The package of Bills to implement the Minerals Resource Rent Tax was passed by the Senate on 19 March 2012. Subject to the possibility of a successful High Court challenge, and perhaps the outside chance of a Federal Election being called, Australia will have a new tax on iron ore and coal mining with effect from 1 July 2012.
On 20 March 2012, under the headline “Companies in for a shock”, the Australian Financial Review reported that many miners have delayed grappling with the MRRT until the laws were passed. Those in that situation may now have their work cut out for them.
A miner’s MRRT liability is due and payable on the first day of the sixth month after the end of the MRRT year. The first MRRT year for most miners will end on 30 June 2013 making the MRRT due and payable on 1 December 2013. That sounds like plenty of time to get organised. But MRRT is in fact payable in quarterly instalments. The first instalment is due to be paid on 21 October 2012. That’s less than seven months away which isn’t much time at all.
The MRRT instalment payable by a miner is equal to its instalment income multiplied by its instalment rate. Instalment income is essentially gross income from iron ore and coal for the quarter. This is different from the “mining revenue” that factors into the “mining profit” to which the 30% MRRT rate (really 22.5% after applying the extraction factor) is applied. Mining revenue is a more difficult concept involving adjustments to gross income arrived at using transfer pricing methods to get back to the value of the resource at the point of extraction.
The instalment rate is a rate the Australian Taxation Office gives to a miner, a rate the miner chooses, or a default rate. The ATO will not give an instalment rate to a miner until after the end of the first MRRT year. So for the first four or more instalments a miner needs to either choose a rate or apply the default rate.
If a miner chooses its own instalment rate then the general interest charge will apply if the MRRT instalments paid fall more than 15% short of the miner’s actual MRRT liability. A miner that chooses to go down this path will therefore need to be well advanced in its MRRT implementation.
In terms of preparation, the most important thing is to get the starting base allowance right. The starting base is based on the market value or book value of a miner’s assets as at 1 May 2010 (when the Resource Super Profits Tax proposal was first announced) plus expenditure between 2 May 2010 and 30 June 2012. Market valuations should be obtained for this purpose. The allowance for the decline in value of starting base assets will provide significant shelter from MRRT for some miners. It is because of the starting base allowance that Treasury estimates of how much revenue the MRRT will raise have been called into question.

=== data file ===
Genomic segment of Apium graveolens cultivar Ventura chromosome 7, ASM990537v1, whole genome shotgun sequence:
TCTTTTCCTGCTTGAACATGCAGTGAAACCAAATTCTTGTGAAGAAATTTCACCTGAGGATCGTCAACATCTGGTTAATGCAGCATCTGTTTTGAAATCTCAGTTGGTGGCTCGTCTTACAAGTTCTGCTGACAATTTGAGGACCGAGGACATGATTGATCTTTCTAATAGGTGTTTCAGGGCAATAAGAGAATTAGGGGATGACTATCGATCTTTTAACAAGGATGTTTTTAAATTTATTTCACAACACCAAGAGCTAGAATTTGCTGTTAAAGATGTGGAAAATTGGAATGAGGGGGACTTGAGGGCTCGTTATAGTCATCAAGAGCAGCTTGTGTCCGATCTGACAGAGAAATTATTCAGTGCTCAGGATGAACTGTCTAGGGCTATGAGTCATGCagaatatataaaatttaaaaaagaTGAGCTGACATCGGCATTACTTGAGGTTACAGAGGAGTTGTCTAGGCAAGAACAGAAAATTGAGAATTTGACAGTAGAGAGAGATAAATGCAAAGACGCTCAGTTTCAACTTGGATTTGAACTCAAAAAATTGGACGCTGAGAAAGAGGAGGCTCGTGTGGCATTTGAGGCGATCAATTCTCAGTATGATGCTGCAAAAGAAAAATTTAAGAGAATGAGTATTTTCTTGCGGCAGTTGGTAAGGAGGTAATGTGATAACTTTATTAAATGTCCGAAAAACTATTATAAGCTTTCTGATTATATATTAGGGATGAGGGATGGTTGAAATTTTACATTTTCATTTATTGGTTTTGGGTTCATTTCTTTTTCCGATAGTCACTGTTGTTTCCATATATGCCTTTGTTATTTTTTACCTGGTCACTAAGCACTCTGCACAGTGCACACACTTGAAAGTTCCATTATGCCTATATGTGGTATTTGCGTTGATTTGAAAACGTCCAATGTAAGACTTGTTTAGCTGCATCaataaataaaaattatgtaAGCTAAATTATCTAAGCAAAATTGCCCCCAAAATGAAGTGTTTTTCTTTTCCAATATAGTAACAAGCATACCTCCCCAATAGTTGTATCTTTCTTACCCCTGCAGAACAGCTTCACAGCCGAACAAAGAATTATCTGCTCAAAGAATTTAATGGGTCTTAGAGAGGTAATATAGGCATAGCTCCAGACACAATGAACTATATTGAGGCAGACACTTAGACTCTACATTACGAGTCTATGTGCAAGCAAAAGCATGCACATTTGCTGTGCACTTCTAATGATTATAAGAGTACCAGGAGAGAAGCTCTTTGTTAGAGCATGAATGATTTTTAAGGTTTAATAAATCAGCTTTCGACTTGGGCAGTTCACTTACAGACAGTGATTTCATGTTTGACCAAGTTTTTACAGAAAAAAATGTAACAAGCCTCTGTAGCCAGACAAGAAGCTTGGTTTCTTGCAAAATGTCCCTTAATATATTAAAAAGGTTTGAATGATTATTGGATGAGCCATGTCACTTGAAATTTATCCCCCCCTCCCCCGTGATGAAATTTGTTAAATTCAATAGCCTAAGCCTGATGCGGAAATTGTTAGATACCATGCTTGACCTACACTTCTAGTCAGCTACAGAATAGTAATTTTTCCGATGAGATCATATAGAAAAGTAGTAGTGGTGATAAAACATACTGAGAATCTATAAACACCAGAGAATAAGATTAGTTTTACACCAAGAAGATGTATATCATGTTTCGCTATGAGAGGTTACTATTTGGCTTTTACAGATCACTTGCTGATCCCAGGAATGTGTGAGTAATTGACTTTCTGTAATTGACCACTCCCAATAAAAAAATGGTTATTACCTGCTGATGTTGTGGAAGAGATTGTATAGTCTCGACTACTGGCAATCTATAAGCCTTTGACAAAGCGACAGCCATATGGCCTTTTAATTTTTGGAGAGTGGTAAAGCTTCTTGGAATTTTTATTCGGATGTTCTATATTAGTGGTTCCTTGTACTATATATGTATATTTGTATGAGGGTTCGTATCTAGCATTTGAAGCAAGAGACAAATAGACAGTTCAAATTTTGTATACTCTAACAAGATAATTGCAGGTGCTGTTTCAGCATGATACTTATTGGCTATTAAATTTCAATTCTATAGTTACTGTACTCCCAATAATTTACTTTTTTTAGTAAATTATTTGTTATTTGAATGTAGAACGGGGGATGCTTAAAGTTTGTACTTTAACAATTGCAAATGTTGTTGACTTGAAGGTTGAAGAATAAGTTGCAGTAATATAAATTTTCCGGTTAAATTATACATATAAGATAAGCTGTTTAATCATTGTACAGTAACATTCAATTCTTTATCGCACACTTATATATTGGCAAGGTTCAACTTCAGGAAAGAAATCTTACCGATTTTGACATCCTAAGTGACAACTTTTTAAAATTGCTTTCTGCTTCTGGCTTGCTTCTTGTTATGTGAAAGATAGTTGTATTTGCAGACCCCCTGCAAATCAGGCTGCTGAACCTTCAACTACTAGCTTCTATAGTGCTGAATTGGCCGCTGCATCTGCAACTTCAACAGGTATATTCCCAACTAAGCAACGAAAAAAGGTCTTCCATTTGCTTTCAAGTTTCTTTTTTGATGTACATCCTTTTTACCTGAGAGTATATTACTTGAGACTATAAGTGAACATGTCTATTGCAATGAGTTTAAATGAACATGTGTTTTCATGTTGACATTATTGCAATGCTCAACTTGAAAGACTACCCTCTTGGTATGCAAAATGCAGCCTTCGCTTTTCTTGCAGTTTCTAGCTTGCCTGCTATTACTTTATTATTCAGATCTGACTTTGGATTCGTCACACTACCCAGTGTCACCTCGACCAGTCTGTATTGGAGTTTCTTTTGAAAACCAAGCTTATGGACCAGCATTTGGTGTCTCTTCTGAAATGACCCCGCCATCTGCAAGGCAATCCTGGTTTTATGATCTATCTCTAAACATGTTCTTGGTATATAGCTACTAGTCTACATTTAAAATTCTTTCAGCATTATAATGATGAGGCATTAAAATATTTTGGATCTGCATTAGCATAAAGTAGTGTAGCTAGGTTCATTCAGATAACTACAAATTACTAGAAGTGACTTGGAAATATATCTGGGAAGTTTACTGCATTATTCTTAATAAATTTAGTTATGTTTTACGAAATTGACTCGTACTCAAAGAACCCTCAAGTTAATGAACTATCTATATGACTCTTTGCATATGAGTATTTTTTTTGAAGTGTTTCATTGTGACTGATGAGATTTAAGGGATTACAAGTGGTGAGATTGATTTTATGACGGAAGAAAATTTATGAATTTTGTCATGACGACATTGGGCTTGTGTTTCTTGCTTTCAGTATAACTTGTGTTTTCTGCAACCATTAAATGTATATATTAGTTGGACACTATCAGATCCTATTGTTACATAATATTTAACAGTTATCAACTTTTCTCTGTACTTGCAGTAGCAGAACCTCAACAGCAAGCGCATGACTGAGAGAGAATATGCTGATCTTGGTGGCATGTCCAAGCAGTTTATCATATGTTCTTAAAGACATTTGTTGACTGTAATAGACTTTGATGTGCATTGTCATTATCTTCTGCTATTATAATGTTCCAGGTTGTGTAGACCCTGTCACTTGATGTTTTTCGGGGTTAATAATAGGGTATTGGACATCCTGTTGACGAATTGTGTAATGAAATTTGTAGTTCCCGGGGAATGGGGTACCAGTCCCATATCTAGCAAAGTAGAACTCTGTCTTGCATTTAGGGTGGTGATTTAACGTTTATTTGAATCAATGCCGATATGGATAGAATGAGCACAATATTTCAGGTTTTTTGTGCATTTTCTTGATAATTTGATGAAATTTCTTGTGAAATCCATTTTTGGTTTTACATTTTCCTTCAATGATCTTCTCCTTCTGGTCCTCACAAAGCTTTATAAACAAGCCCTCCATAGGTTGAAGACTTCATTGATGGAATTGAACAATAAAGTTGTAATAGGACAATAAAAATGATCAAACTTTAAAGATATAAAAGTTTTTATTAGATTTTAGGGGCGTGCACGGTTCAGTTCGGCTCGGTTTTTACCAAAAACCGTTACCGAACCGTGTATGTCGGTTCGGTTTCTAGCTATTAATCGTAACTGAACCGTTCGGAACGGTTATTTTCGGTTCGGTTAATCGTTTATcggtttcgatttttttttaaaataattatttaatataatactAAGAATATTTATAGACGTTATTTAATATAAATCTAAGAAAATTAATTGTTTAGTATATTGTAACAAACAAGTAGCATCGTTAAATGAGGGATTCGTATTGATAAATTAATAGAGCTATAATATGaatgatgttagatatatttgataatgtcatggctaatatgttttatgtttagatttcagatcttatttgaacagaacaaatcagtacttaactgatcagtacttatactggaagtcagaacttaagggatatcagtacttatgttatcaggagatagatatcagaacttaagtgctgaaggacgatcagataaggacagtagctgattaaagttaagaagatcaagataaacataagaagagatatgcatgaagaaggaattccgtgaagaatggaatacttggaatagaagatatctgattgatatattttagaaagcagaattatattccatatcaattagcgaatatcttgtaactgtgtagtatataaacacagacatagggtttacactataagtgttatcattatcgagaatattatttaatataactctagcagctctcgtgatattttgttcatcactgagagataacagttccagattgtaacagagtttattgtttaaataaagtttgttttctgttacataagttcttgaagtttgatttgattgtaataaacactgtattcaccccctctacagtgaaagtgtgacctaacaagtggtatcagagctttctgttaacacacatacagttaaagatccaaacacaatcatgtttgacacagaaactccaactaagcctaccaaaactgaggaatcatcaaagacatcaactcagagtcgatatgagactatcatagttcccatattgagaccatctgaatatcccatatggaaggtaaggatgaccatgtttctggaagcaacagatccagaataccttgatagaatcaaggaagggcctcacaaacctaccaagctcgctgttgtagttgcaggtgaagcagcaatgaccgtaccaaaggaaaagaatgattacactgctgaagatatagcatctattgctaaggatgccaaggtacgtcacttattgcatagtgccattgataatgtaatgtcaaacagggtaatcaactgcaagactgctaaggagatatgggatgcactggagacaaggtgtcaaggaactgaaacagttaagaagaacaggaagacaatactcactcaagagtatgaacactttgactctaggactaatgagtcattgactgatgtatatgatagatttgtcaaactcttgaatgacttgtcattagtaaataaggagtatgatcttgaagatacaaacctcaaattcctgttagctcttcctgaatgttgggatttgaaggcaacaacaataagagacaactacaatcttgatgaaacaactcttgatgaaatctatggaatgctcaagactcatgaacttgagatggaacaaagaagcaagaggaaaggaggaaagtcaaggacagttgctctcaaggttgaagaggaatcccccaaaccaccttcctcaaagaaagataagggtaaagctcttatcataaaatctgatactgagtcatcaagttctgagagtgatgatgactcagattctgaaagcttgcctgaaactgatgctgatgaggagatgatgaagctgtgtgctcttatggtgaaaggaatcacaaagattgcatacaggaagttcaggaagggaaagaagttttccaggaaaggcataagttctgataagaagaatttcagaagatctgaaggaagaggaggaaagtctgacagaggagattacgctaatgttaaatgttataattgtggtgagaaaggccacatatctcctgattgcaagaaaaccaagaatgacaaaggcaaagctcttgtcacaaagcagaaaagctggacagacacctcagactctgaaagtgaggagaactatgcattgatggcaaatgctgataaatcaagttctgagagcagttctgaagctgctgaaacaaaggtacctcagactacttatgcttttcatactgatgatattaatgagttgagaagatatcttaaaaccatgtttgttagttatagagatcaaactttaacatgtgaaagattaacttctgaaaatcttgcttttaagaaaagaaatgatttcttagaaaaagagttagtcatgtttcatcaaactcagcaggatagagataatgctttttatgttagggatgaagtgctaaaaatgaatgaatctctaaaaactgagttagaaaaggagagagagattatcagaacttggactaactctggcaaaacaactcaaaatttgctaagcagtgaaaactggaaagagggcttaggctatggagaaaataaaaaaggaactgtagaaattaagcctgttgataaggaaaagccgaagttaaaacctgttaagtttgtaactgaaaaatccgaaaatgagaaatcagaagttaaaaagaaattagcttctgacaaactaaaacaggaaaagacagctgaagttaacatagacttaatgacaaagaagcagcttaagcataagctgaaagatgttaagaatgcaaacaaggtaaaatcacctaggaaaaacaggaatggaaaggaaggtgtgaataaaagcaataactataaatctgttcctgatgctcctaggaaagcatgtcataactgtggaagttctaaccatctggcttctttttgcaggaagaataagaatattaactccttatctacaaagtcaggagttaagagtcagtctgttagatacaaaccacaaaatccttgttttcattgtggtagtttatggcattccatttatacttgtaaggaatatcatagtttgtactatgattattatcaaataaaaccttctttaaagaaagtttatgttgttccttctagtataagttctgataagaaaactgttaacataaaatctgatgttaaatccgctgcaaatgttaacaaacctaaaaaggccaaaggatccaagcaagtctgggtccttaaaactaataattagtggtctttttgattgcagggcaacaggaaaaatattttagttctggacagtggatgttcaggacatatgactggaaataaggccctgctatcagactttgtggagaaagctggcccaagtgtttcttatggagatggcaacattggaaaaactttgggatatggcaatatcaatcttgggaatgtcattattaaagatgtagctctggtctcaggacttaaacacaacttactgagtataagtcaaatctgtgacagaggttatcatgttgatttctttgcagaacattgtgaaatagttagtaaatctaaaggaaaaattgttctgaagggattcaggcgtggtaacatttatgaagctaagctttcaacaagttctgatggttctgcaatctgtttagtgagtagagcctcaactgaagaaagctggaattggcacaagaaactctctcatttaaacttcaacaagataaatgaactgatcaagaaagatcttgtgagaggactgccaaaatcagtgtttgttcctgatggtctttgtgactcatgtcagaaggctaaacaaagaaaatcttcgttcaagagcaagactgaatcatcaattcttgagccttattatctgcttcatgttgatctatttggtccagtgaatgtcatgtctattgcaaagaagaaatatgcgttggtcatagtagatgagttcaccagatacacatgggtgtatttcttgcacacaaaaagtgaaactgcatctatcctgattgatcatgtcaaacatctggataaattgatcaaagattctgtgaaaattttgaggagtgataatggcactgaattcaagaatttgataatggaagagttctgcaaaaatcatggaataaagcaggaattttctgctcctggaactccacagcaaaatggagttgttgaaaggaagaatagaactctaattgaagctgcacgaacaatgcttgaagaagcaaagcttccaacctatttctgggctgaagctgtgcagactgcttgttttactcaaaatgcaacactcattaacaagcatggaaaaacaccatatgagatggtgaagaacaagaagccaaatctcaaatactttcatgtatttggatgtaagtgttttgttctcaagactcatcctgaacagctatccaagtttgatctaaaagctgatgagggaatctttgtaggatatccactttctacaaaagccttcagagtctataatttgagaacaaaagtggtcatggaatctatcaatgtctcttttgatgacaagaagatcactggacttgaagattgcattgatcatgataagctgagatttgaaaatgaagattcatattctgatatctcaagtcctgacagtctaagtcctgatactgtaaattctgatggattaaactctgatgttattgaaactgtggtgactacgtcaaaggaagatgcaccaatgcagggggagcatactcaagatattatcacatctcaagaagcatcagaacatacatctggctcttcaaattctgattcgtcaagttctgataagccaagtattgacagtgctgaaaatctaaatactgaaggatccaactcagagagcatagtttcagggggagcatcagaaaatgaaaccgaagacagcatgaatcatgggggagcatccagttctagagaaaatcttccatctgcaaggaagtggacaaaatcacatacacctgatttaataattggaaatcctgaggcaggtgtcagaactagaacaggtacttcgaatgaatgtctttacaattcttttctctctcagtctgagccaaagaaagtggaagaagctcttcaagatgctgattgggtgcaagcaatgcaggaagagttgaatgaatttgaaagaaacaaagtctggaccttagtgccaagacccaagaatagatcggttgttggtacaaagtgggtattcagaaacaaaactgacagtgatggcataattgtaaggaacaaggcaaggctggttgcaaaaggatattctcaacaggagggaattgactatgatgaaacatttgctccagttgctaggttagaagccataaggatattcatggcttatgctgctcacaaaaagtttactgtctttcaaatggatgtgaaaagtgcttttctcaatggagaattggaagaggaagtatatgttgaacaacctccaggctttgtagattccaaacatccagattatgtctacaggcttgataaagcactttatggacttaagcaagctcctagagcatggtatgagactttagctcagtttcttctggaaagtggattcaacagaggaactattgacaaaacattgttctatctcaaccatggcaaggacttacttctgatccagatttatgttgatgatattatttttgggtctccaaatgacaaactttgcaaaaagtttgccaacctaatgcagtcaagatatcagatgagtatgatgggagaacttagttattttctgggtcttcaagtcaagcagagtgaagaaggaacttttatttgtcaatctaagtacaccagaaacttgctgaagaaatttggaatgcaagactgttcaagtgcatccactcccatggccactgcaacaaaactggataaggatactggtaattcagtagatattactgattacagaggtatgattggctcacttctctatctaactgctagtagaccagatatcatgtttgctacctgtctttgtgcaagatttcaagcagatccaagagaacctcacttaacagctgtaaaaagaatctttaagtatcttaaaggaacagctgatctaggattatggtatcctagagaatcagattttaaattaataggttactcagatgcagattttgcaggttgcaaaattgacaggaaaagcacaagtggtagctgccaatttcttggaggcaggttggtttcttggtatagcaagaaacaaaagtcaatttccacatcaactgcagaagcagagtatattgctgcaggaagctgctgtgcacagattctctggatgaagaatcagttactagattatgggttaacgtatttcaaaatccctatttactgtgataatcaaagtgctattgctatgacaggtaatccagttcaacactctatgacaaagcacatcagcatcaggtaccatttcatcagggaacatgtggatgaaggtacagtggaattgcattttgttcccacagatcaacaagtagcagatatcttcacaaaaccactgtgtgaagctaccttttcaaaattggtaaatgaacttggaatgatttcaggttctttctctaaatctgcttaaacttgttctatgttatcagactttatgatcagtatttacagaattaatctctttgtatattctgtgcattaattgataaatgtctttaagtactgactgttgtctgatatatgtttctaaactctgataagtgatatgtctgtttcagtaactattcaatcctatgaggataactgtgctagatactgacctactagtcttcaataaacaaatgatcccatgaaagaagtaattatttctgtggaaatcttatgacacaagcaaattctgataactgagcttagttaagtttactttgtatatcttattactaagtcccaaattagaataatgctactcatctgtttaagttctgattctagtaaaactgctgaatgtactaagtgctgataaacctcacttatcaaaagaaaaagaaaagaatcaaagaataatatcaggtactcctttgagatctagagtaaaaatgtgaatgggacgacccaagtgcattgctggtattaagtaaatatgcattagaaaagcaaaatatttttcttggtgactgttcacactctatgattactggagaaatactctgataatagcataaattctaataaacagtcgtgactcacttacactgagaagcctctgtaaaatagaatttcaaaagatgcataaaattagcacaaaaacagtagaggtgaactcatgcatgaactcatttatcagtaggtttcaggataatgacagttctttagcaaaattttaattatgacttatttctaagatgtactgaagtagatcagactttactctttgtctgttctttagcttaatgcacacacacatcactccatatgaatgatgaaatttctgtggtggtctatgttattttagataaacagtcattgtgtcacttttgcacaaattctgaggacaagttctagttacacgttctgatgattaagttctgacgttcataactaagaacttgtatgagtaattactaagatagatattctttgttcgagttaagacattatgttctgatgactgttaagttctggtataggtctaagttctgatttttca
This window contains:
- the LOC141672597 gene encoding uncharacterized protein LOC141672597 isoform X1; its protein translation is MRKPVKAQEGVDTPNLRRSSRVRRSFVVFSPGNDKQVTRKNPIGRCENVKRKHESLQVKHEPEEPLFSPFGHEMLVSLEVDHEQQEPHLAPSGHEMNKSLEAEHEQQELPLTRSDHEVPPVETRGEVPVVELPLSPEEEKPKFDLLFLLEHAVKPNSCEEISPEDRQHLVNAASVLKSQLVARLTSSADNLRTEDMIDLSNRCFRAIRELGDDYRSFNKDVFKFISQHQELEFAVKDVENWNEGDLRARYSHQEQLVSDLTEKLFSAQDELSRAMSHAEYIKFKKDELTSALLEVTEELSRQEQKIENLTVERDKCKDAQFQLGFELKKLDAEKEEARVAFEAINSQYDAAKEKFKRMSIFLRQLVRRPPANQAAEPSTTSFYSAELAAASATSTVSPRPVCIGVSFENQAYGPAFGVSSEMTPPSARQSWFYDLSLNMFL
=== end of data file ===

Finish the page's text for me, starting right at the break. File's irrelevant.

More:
Perhaps the next most important aspect of preparation is the determination of mining revenue. As has been noted, this involves taking actual revenue and making transfer pricing adjustments to get back to the upstream value of the resource, before the miner adds value. This is important because MRRT is intended to be a tax on profits attributable to the resource itself. Profits attributable to value the miner adds downstream through processing, transportation and the like is meant to be subject to ordinary corporate tax.
The law tells the miner to use the most appropriate and reliable transfer pricing method having regard to OECD guidelines. This will generally be a net-back or residual profit split method, unless there are comparable uncontrolled prices available for the resource at the point of extraction.
It will also be critical for miners to have systems in place to capture all the necessary information.
Given the work and the risk involved, miners may initially opt to apply the default rate to calculate their MRRT instalments. The default rate is 8% for instalment income from iron ore and 3% for instalment income from coal. If the miner has instalment income from both iron ore and coal then the default rate is a blend of these two percentages. Note that the default rate is lower than the 22.5% MRRT rate to take account of the starting base and other allowances, and the transfer pricing adjustment of actual revenue to arrive at mining revenue.
So for the estimated 320 miners that will pay MRRT the hard work must start now if it hasn’t already. There will also be other miners outside the first 320 that will need to do the work just to establish that they are not liable to pay MRRT. This will be the case where it is not immediately clear that mining profit is going to be less than the $75 million threshold at which MRRT becomes payable.
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